In preparation of Canada’s 150th birthday this year on July 1, Maclean’s magazine has been surveying Canadians on a variety of subjects. One of those topics is the idea of surnames. More than half of Generation Xers and Millennials believe that married couples should share a last name (Interestingly, LESS than half of Boomers). It made me think about tradition, how it is affected by misogyny, and our personal choices.
First, the choice I made, the choice my spouse made, and the choice we should of made. At the time we got married, I will admit that I was much more conservative than I am today. The raving lunatic liberal was in there, but he hadn’t surfaced yet, so the perceived pressure of tradition and family expectation made me make a choice I now regret. Now, don’t misunderstand me. I do not dislike my family name, it is a perfectly acceptable surname, and I’m not looking to change it. However, I missed an opportunity. My spouse ended up changing her last name to match mine, however she sometimes adds her old last name as a second middle name, such as when she graduated from Brandon University a few years ago. She wanted her birth name to be somewhere on her diploma. Anyway, in the end, we ended up doing the traditional thing. This is where we missed our unique opportunity.
For those that do not know, my last name is Harp. My spouse’s previous last name is Harness. At the time of our marriage, I believe the law applied to females only (which I was going to challenge), but was later changed to what it is now:
Choosing a surname after marriage or entry into a common-law relationship
As a married person or a person living in a common-law relationship, you have a number of options for choosing your surname.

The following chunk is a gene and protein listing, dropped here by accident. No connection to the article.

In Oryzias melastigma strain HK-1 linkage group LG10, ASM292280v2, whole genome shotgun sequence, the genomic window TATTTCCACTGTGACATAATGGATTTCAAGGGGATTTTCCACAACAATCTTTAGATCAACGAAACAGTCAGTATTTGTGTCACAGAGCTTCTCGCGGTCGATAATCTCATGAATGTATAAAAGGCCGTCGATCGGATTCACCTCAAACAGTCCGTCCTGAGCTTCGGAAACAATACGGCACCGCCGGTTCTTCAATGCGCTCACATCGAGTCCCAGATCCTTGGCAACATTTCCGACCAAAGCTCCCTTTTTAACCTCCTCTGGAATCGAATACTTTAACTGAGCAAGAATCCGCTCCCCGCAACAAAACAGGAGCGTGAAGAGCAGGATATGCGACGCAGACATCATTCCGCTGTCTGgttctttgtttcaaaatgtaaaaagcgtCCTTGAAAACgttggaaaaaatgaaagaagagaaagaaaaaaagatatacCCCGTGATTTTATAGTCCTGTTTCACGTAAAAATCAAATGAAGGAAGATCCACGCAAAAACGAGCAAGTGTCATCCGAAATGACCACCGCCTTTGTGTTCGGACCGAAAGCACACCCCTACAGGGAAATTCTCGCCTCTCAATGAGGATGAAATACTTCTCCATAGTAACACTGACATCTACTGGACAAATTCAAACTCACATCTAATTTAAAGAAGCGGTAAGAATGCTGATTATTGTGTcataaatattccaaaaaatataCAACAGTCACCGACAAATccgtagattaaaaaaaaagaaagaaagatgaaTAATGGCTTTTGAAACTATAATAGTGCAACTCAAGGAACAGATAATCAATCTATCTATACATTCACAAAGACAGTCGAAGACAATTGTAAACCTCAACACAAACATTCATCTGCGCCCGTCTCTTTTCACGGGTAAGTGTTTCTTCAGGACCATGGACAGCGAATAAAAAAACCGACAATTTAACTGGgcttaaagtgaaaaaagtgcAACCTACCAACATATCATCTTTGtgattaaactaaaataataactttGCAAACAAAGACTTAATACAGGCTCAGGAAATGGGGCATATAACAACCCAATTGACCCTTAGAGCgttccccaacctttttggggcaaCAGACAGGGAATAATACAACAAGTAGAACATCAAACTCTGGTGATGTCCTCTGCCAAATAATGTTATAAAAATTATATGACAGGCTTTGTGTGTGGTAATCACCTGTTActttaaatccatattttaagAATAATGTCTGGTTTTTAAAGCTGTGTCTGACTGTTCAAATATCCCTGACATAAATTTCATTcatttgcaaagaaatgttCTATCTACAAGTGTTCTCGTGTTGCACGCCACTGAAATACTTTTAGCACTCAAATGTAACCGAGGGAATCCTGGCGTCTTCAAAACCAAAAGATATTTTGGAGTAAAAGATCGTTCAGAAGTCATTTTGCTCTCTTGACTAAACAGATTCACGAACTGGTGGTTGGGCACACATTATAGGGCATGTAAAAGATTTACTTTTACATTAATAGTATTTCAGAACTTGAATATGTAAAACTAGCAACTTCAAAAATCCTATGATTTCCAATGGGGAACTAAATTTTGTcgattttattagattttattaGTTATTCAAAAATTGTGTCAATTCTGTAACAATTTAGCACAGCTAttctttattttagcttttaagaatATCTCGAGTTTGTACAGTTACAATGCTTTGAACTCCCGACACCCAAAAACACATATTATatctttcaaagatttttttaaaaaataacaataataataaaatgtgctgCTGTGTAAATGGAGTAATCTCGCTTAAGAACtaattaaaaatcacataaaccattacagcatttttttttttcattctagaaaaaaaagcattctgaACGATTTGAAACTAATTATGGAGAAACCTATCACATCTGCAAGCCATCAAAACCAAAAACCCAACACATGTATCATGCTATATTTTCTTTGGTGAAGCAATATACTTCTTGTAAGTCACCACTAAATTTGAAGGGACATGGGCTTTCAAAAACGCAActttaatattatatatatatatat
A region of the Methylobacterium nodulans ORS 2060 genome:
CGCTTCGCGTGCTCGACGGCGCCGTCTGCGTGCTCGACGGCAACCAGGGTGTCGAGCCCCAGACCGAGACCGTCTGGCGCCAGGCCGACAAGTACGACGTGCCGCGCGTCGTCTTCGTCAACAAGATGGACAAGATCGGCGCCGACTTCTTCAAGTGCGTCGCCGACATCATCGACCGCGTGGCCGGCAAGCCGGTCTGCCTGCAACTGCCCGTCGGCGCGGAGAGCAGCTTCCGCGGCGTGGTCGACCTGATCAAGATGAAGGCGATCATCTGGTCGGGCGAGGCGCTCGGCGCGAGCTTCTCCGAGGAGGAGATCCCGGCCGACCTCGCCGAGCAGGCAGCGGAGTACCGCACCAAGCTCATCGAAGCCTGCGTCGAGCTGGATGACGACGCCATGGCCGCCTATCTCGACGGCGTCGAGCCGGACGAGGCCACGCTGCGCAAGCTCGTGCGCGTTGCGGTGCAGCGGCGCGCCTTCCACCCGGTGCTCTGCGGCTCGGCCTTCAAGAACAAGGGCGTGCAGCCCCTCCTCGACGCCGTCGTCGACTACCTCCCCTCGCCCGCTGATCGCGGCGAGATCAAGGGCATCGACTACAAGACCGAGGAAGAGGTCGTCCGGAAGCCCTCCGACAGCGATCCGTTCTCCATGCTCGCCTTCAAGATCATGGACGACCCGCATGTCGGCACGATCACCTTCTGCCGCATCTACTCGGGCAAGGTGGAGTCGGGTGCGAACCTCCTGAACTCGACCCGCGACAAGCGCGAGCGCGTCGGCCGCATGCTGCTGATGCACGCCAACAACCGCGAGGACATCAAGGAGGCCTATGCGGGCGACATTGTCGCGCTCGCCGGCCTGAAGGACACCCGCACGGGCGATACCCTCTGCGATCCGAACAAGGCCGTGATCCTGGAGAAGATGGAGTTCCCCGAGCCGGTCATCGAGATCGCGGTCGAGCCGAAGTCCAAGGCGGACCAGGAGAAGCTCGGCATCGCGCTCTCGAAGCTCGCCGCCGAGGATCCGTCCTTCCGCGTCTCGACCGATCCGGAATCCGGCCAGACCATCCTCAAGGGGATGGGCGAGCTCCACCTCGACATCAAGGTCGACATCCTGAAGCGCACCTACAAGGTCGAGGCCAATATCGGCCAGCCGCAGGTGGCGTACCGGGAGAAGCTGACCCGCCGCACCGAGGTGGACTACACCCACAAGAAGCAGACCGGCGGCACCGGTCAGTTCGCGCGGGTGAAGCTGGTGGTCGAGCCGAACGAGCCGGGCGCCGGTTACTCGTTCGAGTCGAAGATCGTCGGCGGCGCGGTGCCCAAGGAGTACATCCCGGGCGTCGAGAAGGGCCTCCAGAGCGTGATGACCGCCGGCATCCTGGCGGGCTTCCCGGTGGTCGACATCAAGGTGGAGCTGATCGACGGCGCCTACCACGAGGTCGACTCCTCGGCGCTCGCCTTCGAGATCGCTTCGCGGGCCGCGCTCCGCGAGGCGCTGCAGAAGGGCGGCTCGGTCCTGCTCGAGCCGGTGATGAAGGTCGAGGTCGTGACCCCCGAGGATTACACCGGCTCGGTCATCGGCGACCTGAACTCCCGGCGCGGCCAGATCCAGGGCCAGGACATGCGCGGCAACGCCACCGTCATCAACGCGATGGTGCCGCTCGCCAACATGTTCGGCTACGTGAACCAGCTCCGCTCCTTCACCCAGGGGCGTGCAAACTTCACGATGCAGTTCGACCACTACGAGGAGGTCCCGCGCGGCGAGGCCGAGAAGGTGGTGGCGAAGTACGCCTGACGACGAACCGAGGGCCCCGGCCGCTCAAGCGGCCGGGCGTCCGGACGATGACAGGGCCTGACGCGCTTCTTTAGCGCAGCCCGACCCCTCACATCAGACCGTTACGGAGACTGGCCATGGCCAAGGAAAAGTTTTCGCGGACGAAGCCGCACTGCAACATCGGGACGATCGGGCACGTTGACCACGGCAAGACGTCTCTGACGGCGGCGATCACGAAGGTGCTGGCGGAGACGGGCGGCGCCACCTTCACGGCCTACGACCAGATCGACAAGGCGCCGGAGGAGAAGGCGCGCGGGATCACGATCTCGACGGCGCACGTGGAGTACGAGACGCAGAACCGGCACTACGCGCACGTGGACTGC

- You may retain your present surname;
- You may assume your spouse’s surname or common-law partner’s surname;
- You may combine your present surname with your spouse’s or common-law partner’s surname, with or without a hyphen (it does not matter which surname you use first); or
- You may assume your spouse’s or common-law partner’s surname and retain your present surname as a given, middle name.
All options apply equally to men and women.
If you were born in Manitoba, your birth certificate does not change to your married name or common-law partner’s name.
If you are living common-law, it will be necessary to file a declaration with Vital Statistics in order to change your surname. You will be charged a fee to obtain a Certificate of Election of Surname that will provide proof of your new name.
Now, we were going to test the wording of the law (highlighted portion), and combine the names without a hyphen, but not as they thought. Not Harp Harness or Harness Harp, what we had decided would be neat was to actually combine them into one name.
We both regret not doing it. There is a chance we might do it in the future, although at this point age is becoming a factor, and our kids need to be part of the decision. We should have done it before their births. That’s our regret.
The funny thing about the surname tradition in Canada and other English speaking countries is that it is not very good and really shows our misogynistic history. In the last number of years I have taken a few peaks at our family trees. I’m not a genealogist by any measure, but it occurred to me that our “tradition” has been misguided for a long time. Traditionally, females take on their husband’s name at time of marriage and all children end up with that name. It makes tracing the female lines of family trees more difficult.
Here is what I would like to see, and wish that we would have done this after not doing our first idea.
- At time of marriage, a person takes on their spouse’s last name as a middle name. For example, my last names would be Harness Harp and my spouse would be Harp Harness (unless of course the province okayed Harpness)
- Each child would take on either parent’s combo. In a more traditional arrangement, males would take on the father’s combo, females the mother’s combo
Think of how much easier genealogy would be if each generation gave clues to the previous generation’s female line. Also, think of how many surnames would still be in use had they not “ended” with no male heirs.
Our current system is a strange misogynistic tradition, and I kind of regret succumbing to the perceived pressure to participate.